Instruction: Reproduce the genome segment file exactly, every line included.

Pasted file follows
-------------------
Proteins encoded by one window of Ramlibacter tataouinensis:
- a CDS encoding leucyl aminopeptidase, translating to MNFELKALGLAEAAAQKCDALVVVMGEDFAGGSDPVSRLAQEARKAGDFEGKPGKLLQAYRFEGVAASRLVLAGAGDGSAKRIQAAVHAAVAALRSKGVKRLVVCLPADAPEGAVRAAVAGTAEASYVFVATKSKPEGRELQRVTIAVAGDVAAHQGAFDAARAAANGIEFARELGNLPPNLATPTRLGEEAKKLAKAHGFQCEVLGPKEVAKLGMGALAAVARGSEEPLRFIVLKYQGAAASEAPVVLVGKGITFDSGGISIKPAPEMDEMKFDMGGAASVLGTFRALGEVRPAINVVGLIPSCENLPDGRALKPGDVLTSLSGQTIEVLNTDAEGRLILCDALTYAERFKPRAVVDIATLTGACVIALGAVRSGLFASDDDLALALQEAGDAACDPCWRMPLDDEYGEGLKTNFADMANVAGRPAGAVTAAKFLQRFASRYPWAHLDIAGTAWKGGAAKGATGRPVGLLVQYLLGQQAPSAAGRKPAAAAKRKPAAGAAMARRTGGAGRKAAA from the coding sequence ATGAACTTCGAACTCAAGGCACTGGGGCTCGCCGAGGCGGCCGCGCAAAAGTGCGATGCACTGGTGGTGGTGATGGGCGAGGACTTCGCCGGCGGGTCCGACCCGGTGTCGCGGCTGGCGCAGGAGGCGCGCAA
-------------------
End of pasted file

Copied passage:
Proteins encoded by one window of Ramlibacter tataouinensis:
- a CDS encoding leucyl aminopeptidase, translating to MNFELKALGLAEAAAQKCDALVVVMGEDFAGGSDPVSRLAQEARKAGDFEGKPGKLLQAYRFEGVAASRLVLAGAGDGSAKRIQAAVHAAVAALRSKGVKRLVVCLPADAPEGAVRAAVAGTAEASYVFVATKSKPEGRELQRVTIAVAGDVAAHQGAFDAARAAANGIEFARELGNLPPNLATPTRLGEEAKKLAKAHGFQCEVLGPKEVAKLGMGALAAVARGSEEPLRFIVLKYQGAAASEAPVVLVGKGITFDSGGISIKPAPEMDEMKFDMGGAASVLGTFRALGEVRPAINVVGLIPSCENLPDGRALKPGDVLTSLSGQTIEVLNTDAEGRLILCDALTYAERFKPRAVVDIATLTGACVIALGAVRSGLFASDDDLALALQEAGDAACDPCWRMPLDDEYGEGLKTNFADMANVAGRPAGAVTAAKFLQRFASRYPWAHLDIAGTAWKGGAAKGATGRPVGLLVQYLLGQQAPSAAGRKPAAAAKRKPAAGAAMARRTGGAGRKAAA from the coding sequence ATGAACTTCGAACTCAAGGCACTGGGGCTCGCCGAGGCGGCCGCGCAAAAGTGCGATGCACTGGTGGTGGTGATGGGCGAGGACTTCGCCGGCGGGTCCGACCCGGTGTCGCGGCTGGCGCAGGAGGCGCGCAA